White Walls – Grandeur (Album Review)

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Some crowns are less clearly defined.

Abstractness has always been a cherished ally of the progressive metal sub-genre, both in lyrical pursuits as well as musical presentation. This will naturally manifest itself differently depending upon the underlying message, but a lack of conformity to existing definitions of style is a far more defining characteristic of progression than the technical chops that are often along for the ride. An underground quartet hailing from the Constanta county of Romania going by the name White Walls is arguably among the better examples of this aspect being largely removed from the technical extravaganzas normally associated with progressive metal due to the heavy influence of Dream Theater and Nevermore. Having formed just prior to the onset of the previous decade, they began their career on the short-lived Asiluum Arts label before striking out on their own, and have proven moderately prolific since their 2010 debut “Mad Man Circus.”

Little has changed for this compact fold in subsequent years, save for the departure of their original drummer Marian Mihaila, as the signature style that they established about a decade prior has remained relatively consistent on their introspective exploration of belief and interpersonal struggle that is 2020’s “Grandeur,” presented in a similarly hazy manner as the impressionist-inspired album art no less. Drawing upon a sort of yin-yang theme within their instrumentation, an extremely light and clean form of jazzy balladry forms a synchronistic bond with a dark, heavy and forbidding mode of groove metal that is somewhat reminiscent of Nevermore, though avoiding the overtly bombastic thrashing mayhem for something a bit more controlled. Technical flourishes are used sparingly, and are usually contained within the riff work of guitarist Alexandru-Eduard Dascalu, while the rhythm section tends to hang on loose grooves along the lines of a jazzy lounge act with a metal edge.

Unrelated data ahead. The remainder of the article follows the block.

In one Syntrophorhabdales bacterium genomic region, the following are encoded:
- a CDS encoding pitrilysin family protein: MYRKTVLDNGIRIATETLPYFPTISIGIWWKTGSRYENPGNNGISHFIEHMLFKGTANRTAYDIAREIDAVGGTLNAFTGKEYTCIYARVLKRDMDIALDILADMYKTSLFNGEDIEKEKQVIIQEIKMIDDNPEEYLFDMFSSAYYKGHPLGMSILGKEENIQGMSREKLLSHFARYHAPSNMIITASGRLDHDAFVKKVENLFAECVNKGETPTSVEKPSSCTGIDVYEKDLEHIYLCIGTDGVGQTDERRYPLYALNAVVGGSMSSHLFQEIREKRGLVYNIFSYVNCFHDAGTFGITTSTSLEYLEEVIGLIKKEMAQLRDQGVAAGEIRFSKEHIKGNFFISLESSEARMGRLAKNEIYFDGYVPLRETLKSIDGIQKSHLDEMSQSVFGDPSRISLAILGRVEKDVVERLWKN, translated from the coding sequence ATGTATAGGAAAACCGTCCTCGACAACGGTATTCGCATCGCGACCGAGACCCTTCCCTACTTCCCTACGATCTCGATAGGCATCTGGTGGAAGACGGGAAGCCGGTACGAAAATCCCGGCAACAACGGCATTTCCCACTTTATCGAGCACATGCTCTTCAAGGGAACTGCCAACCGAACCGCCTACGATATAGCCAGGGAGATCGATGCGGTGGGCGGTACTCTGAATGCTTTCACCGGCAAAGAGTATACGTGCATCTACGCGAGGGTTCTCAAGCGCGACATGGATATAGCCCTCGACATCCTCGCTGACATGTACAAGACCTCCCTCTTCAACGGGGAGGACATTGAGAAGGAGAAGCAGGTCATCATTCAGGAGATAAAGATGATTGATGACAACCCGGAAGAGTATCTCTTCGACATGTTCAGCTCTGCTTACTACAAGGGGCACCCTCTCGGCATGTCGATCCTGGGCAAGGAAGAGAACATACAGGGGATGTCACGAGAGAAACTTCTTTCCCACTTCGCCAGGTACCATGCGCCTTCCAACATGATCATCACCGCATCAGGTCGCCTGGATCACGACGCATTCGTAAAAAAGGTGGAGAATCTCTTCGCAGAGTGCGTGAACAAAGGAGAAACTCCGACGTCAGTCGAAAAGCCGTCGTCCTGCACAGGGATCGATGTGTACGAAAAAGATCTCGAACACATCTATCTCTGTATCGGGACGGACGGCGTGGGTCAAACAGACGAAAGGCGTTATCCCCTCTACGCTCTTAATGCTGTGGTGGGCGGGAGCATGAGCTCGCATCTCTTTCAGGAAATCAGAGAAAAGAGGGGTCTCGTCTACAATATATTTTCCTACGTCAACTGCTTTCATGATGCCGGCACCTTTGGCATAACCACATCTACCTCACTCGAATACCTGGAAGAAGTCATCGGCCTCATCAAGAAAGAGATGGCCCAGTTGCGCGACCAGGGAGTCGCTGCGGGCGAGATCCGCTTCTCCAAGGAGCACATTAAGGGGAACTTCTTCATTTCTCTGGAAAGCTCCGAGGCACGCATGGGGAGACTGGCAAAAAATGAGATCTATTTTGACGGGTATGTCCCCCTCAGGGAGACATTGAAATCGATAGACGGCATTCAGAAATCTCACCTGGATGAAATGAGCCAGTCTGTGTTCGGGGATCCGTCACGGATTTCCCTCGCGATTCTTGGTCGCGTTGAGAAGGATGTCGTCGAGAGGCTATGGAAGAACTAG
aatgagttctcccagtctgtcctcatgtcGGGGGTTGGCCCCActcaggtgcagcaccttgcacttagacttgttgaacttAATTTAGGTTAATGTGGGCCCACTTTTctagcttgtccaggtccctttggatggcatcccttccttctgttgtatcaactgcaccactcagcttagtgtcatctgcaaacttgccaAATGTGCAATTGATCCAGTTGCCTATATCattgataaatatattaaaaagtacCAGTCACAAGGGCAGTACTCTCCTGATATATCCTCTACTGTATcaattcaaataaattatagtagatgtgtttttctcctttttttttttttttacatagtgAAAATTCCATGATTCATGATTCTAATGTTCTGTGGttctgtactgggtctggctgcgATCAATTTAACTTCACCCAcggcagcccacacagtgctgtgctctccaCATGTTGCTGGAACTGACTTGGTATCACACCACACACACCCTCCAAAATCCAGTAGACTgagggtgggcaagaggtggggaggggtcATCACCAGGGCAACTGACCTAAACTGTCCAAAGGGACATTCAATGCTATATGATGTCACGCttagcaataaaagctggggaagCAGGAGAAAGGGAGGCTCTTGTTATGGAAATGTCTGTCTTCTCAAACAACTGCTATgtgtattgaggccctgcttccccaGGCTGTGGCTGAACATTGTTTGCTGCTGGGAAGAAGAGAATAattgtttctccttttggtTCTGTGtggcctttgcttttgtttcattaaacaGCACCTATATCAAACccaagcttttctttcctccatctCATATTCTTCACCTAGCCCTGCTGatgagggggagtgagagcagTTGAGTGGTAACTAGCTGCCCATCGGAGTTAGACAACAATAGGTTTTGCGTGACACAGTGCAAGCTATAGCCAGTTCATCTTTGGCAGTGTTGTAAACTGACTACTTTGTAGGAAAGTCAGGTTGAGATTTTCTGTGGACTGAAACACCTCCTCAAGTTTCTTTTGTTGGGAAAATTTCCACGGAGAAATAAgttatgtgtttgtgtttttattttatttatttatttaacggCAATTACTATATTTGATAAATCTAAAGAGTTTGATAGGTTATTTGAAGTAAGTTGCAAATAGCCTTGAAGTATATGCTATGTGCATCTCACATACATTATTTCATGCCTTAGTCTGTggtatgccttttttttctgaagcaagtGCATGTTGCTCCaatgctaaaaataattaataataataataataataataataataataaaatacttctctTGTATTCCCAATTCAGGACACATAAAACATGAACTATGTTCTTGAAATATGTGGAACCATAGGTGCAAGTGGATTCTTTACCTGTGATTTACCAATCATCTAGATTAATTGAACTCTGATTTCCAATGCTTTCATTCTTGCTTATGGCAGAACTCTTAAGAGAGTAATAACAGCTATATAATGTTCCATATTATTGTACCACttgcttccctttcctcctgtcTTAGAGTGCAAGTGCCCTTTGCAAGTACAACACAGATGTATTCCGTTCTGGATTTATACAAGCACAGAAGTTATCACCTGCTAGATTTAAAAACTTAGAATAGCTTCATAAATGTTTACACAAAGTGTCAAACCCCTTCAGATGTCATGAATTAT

But the contrasting flavor of this album is brought to a head by the chief draw of this band, namely vocalist Eugen Brudaru, who presents an ultra-clean and airy croon reminiscent of Roy Khan and contrasts it with a beasty growl comparable to the harsher moments of Scar Symmetry. To state that he is proficient at this presentation of vocal duality would be an understatement, as it is almost impossible to believe that the angelic lullaby character of the cleaner segments are being performed by the same person who is also giving The Crown’s front man Johan Lindstrand a run for his money. The album’s exposition and second song in “False Beliefs” and “Eye For An I” respectively demonstrate this dueling theme almost perfectly, as the latter sounds like it could have been lifted off of one of the serene ballads from Kamelot’s early albums with Roy Khan, while the thrashing fury that occupies much of the latter thuds with the degree of heaviness one might expect out of Gojira.

The bulk of what occupies the rest of this album sees this battle between serenity and rage continuing with frequent in-between moments where Brudaru’s cleaner moments intermingle with the deep, almost djenting heaviness of the instrumentation. The dividing line between these two approaches largely occurs in segments, as if to say that the verses correspond to the darker side of things, while the more tuneful vocal moments would function as the chorus points if these songs had a proper chorus section. On the simpler side of things, the heavy-ended ferocity of “Holy Worse”, “Locked-In Syndrome” and “Mouth’s End”, all of which are the closest to symmetrical songs and thus the easiest to follow, are largely through-composed in nature and keep the listener guessing. The longer and more involved offerings like “Starfish Crown” and the epic closer “The Slaughter (Marche Funebre)” tend a tad more towards the technical end are a bit more ambiguous in how they develop, but are still fairly accessible.

This sort of album is more geared towards a specific niche within progressive metal circles that leans towards the nuanced side of the coin, namely those who don’t mind a bit of alternative and shoegaze influences creeping into an otherwise dark sound. Perhaps its greatest flaw is that it tends to avoid reaching a fever pitch during the heavier moments, thus avoiding the sort of groove/thrashing apex points that made Nevermore’s mid to late 2000s albums work as well as they did. To be fair, the ultra-clean contrast with the more aggressive moments seem to point to a band that is more interested in putting out a thought-provoking yet light impact brand of progressive metal that’s somewhat comparable to what Cynic stumbled into with “Focus.” It’s just a tough album to nail down, but it’s greatest weakness is also its greatest strength, namely its abstract character, and those looking for it will find a solid experience here.

Released by: Independent
Released Date: October 23rd, 2020
Genre: Progressive  Metal


  • Serban-Ionut Georgescu / Bass
  • Theo Scrioșteanu / Drums
  • Alexandru-Eduard / Dascãlu Guitars
  • Eugen Brudaru / Vocals

“Grandeur” track-listing

  1.  False Beliefs
  2. Eye for an I
  3. Home is on the Other Side
  4. Holy Worse
  5. Velvet
  6. Speaking in Tongues
  7. Starfish Crown
  8. Locked in Syndrome
  9. Mouth’s End
  10. The Descent
  11. The Slaughter (Marche Funèbre)

8.3 Great

Taking the concept of independence beyond the definition of being unaffiliated with any established record label, this Romanian quartet offers up mixture of subtlety and blunt force on their 3rd excursion into progressive metal dreamland.

  • Musicianship 8.5
  • Songwriting 8
  • Originality 8.5
  • Production 8

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